Could China have a cave longer than Mammoth?

Caves and caving, beginning caving, joining the NSS, etc.

Moderator: Moderators

Could China have a cave longer than Mammoth?

Postby tmazanec1 » Sep 6, 2014 11:30 am

I have requested every library book in the CLEVNET system on caves. There are a lot, but almost all are Children's books. Anyway, one has a global map of Karst regions, and I see China has a huge one. And another mentioned that China has done little cave exploring.
Could the world's longest be there?
tmazanec1
Occasional Poster
 
Posts: 34
Joined: Sep 6, 2005 3:01 pm
  

Re: Could China have a cave longer than Mammoth?

Postby Martin Sluka » Sep 6, 2014 12:42 pm

tmazanec1 wrote:Could the world's longest be there?

There is a cave named Botovskaya near Lena River. That is labyrinthic cave system developed in 9-12 m thick layer of limestones which is known up to 60 km now. But the potential there - only discover and survey - is up to 40 000 km.
http://www2.gli.cas.cz/Departments/pale ... boty04.htm
http://www.biogeosciences.net/10/6115/2 ... -2013.html
http://invenio.nusl.cz/record/155881
User avatar
Martin Sluka
NSS Hall Of Fame Poster
 
Posts: 380
Joined: Mar 17, 2006 11:28 am
Location: Prague, Czech Republic
Name: Martin Sluka
NSS #: 29010
  

Re: Could China have a cave longer than Mammoth?

Postby John Lovaas » Sep 7, 2014 9:25 am

Martin-

There's nothing in those links that discusses the geology and hydrology of the cave, or anything else that might give a clue to the cave's potential. How do you draw the conclusion that there may be 40,000km of passages.

I'm confident that the longest cave in the world will be in the Yucatan very soon. A simple matter of diligent survey of upper level dry passages in the world's largest underwater cave systems.
imbecile sheepherder.
User avatar
John Lovaas
NSS Hall Of Fame Poster
 
Posts: 590
Joined: Sep 6, 2005 9:10 am
Location: Woodstock, Illinois
  

Re: Could China have a cave longer than Mammoth?

Postby Martin Sluka » Sep 7, 2014 10:14 am

John Lovaas wrote:How do you draw the conclusion that there may be 40,000km of passages.


Not me. Somewhere in articles about that cave is simple math - area divided by m of passage per km2. And the result is about 40000 km. This cave is quite famous for its unique geology. The exploration is extremely difficult because of the access to the entrances.
User avatar
Martin Sluka
NSS Hall Of Fame Poster
 
Posts: 380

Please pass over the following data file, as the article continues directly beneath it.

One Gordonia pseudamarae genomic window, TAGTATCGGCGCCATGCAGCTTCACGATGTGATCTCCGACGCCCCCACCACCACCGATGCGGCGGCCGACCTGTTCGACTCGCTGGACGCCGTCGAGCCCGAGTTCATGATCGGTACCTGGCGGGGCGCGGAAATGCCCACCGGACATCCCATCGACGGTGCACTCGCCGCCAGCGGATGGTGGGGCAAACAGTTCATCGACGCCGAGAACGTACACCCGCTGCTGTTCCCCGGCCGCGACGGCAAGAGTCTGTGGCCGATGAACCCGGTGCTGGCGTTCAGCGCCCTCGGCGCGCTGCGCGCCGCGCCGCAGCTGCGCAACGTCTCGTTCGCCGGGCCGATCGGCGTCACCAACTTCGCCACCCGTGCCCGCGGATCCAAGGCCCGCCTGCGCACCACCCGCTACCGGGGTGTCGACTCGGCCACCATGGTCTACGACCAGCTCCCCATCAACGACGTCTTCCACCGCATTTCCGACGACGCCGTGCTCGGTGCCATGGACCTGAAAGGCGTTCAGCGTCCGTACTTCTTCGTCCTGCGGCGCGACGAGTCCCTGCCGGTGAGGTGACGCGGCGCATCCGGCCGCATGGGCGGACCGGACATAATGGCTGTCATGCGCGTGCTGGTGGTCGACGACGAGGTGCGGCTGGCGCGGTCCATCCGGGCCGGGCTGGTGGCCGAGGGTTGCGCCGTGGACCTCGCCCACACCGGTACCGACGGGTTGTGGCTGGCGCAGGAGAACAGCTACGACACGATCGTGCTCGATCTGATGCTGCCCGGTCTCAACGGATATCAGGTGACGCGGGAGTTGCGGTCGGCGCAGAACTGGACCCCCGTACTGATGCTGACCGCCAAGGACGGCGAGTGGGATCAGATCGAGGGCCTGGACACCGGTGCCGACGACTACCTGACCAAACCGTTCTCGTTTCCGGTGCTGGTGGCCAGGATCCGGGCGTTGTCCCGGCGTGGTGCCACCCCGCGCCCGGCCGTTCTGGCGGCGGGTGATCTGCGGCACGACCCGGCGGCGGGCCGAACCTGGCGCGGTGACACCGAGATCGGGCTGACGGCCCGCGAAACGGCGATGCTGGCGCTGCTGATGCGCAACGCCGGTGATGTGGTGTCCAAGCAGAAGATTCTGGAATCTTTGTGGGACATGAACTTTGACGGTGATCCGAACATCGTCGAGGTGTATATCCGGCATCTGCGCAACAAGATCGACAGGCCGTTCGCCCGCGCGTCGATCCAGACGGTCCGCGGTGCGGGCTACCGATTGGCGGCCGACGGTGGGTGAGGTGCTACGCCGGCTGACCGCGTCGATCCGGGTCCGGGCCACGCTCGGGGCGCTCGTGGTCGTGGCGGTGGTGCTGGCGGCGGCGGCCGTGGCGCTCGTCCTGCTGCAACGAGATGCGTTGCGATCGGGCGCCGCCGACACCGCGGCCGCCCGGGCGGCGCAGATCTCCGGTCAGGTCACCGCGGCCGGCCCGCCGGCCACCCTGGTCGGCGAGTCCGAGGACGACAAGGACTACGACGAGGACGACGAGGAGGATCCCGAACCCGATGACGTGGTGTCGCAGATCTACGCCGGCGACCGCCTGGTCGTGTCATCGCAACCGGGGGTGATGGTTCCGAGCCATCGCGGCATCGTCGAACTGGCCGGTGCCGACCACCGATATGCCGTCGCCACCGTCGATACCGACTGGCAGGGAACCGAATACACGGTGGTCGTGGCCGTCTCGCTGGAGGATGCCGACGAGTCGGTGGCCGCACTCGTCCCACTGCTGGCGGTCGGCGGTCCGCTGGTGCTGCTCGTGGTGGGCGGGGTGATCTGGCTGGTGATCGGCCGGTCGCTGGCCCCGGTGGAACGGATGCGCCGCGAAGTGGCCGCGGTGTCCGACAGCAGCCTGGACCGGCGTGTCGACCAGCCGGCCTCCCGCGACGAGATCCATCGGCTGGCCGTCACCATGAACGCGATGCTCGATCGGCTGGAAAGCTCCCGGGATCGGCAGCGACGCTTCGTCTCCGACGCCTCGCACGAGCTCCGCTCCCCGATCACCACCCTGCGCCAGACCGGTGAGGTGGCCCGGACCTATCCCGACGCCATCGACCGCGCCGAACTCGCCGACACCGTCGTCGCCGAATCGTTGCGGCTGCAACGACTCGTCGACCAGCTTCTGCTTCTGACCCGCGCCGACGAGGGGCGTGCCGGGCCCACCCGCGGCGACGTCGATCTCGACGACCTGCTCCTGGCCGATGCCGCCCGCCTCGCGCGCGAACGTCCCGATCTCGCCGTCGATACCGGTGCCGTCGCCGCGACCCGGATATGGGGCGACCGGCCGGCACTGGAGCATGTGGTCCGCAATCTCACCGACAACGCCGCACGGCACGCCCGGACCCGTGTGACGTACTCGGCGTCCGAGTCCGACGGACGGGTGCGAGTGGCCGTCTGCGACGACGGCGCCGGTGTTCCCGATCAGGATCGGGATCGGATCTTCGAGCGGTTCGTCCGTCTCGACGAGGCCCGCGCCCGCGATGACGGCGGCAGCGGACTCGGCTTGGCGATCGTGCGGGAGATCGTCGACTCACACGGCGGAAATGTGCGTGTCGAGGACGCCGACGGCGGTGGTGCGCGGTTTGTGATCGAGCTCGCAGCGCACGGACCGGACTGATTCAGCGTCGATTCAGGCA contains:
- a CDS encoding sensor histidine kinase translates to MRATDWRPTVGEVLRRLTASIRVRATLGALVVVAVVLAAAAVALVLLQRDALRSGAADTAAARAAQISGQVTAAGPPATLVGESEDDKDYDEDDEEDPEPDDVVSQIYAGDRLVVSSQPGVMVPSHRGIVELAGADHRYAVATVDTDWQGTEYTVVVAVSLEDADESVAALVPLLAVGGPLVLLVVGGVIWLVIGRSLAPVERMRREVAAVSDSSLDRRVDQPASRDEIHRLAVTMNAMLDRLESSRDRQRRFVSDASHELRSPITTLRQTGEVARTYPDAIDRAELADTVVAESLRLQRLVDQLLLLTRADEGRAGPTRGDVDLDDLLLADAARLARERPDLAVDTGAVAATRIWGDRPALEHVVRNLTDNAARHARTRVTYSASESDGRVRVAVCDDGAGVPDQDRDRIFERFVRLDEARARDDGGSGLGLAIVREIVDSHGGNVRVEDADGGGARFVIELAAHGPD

Joined: Mar 17, 2006 11:28 am
Location: Prague, Czech Republic
Name: Martin Sluka
NSS #: 29010
  

Re: Could China have a cave longer than Mammoth?

Postby John Lovaas » Sep 7, 2014 6:22 pm

Well, there is a writeup in Speleogenesis(for those following at home, pg. 282).

The author(Andrej Filippov) mentions a passage density of 136km/km2. That's a number- not an indication of potential.

The bedrock the cave is formed in is dipping 6-8 degrees to the northeast. The author has the waters that formed the cave moving down-dip, eventually reaching springs on the Lena River.

The cave is bounded on three sides by valleys that are about 2km from the entrance. There is high ground to the northwest, but given the dip, I'd be surprised if the cave had much development to the northwest- unless you have a more recent map; the Speleogenesis map is from 1992.

With the quoted passage density, you'll need 294km2 of Ust'-Kost uninterrupted by valleys. A quick check of the geologic map on pg. 283 makes that seem pretty unlikely- unless they've got passage going 10km northwest of the entrance. Then you're in high ground- but given the dip(and the accepted genesis of the cave), it seems unlikely.

I'm surprised a scientist would attach a number to the amount of unexplored passage in a given cave; that's normally something commercial cave guides do to entertain visitors.
imbecile sheepherder.
User avatar
John Lovaas
NSS Hall Of Fame Poster
 
Posts: 590
Joined: Sep 6, 2005 9:10 am
Location: Woodstock, Illinois
  

Re: Could China have a cave longer than Mammoth?

Postby arizonaowl » Sep 16, 2014 11:47 am

We do have people who keep pushing the envelope, and will do so, until, mother nature (their age) stops them. Thank God for such people, we need them to keep the caving spirit alive!
Regards, Al Copley, 20845
arizonaowl
Infrequent Poster
 
Posts: 16
Joined: Sep 15, 2014 12:51 pm
NSS #: 20845
Primary Grotto Affiliation: NAG
  


Return to Caving General Discussion and Questions Forum

Who is online

Users browsing this forum: No registered users

cron